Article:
Time to be kind

So, we are in the midst of a global pandemic. A health crisis that needs to be understood and requires new and disciplined behaviours from all. An economic crisis on an unprecedented scale. Most of all, a threat to the way society is organised and human beings engage.

All evidence suggests the crisis will pass. The questions are ‘what damage will it do?’ and ‘what shape will families, businesses and institutions be in on the other side?’

In the coming weeks, I’ll provide thoughts on how employers and brand owners can best face the current challenges. But let’s begin with the importance of humanity; because we are fortunate to live on the African continent, where social cohesion remains strong (at this time). In a modern Western city, individuals may pass away unnoticed. Here in Africa, despite the restrictions we will have to endure, the desire to remain connected to family, friends, and colleagues will remain strong. But we will need to constantly remind ourselves to be kind.

Employers should be kind and patient to staff who are adjusting to the strange and distracting environment of home working. And even kinder to staff who are being sent on compulsory leave, sometimes unpaid, or being released from employment. These fellow human beings and their families will be very anxious, and rightly so. All their previous certainties, however fragile, are being swept away.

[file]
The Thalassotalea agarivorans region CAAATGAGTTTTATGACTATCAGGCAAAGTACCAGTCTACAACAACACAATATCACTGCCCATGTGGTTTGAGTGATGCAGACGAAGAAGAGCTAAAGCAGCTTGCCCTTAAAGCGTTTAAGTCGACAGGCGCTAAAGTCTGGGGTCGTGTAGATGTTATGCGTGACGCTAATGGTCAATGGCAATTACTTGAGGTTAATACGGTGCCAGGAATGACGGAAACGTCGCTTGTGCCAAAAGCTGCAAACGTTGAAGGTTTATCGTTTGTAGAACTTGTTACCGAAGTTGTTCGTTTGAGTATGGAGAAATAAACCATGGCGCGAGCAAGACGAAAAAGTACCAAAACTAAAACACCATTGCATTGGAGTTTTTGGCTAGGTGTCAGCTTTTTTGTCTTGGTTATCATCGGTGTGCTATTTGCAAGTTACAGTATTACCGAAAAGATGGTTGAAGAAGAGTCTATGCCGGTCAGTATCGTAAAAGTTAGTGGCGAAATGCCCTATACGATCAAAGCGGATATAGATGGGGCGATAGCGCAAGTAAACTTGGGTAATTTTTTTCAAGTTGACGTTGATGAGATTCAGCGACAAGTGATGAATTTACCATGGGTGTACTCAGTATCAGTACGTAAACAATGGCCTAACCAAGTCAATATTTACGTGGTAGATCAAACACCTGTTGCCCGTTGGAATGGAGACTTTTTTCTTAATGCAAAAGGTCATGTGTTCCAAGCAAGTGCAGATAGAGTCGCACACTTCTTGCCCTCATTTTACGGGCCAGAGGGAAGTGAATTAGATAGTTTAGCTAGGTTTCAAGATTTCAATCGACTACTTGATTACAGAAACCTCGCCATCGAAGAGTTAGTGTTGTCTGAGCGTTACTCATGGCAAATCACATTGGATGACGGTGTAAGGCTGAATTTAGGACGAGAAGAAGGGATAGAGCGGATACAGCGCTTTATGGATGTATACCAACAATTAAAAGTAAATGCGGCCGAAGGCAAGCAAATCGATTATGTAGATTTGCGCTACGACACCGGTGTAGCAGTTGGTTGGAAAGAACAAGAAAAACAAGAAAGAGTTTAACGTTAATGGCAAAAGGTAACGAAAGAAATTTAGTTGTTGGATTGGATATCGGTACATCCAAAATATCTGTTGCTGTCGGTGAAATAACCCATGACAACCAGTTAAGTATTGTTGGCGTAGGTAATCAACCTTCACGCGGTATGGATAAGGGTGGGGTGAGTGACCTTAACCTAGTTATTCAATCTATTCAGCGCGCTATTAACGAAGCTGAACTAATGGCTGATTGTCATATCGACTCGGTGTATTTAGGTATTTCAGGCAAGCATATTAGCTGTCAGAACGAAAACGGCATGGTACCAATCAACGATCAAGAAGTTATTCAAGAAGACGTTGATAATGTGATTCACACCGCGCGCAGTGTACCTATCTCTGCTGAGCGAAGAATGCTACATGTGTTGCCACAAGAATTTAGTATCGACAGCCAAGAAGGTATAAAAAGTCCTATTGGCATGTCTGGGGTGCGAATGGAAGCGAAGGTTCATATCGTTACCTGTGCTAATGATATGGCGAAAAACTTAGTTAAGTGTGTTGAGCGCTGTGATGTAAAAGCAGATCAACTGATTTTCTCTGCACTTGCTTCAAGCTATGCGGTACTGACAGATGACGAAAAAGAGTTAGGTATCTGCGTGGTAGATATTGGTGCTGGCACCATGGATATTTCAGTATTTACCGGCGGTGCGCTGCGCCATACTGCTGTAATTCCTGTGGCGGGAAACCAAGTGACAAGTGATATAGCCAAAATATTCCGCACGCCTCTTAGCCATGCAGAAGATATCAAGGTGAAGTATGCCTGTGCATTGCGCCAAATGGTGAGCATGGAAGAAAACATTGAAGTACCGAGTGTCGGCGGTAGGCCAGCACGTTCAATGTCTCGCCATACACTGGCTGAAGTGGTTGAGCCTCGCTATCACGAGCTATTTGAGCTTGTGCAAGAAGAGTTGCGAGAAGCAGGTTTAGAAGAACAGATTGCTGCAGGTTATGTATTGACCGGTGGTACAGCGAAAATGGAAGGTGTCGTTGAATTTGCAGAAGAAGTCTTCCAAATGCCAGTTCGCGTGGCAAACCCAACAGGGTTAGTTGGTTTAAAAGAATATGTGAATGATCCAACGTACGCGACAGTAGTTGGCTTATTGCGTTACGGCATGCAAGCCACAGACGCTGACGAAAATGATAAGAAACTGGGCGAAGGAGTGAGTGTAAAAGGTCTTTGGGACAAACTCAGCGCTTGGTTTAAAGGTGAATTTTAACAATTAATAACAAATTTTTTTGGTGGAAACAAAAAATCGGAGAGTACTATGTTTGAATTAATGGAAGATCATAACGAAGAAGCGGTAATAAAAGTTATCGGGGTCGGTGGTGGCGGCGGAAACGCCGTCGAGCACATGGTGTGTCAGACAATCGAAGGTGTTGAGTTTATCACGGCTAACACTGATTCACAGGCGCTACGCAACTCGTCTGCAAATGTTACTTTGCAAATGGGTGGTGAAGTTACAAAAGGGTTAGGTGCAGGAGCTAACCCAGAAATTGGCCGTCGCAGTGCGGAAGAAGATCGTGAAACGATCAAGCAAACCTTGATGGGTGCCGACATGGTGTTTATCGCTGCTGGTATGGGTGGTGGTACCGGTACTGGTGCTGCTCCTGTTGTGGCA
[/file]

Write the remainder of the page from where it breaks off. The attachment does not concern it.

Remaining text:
Brands, and the people responsible for them, should be as kind and generous to customers as possible. The market remembers how brands behave in crises: customers will quickly abandon their loyalty to unkind brands. Carrefour supermarkets have displayed in their stores a written commitment not to increase prices during the crisis. Lufthansa has promised that, when flights resume, any air ticket can be rebooked without charge and the value can even be applied to a flight to a different destination. They even pledge a 50 Euro rebooking incentive for when the time comes … as it surely will. 

Some banks are dropping charges and thinking about advantageous rates – but we’re still waiting for one admirable bank to make a grand gesture to customers that helps to change perceptions of the whole category for the better. Real Estate firms will shortly face refusal to pay rent for empty premises. Which will be the first brand kind (and smart)  enough to offer a rent amnesty? 

And small businesses will need to hold loyal customers close. Take a personal interest in their wellbeing; deliver when they cannot collect and not be greedy on pricing. 

Unlike some Nairobi Matatu touts yesterday, who were charging fellow Kenyans a 500% premium on fares.

Chris Harrison leads The Brand Inside


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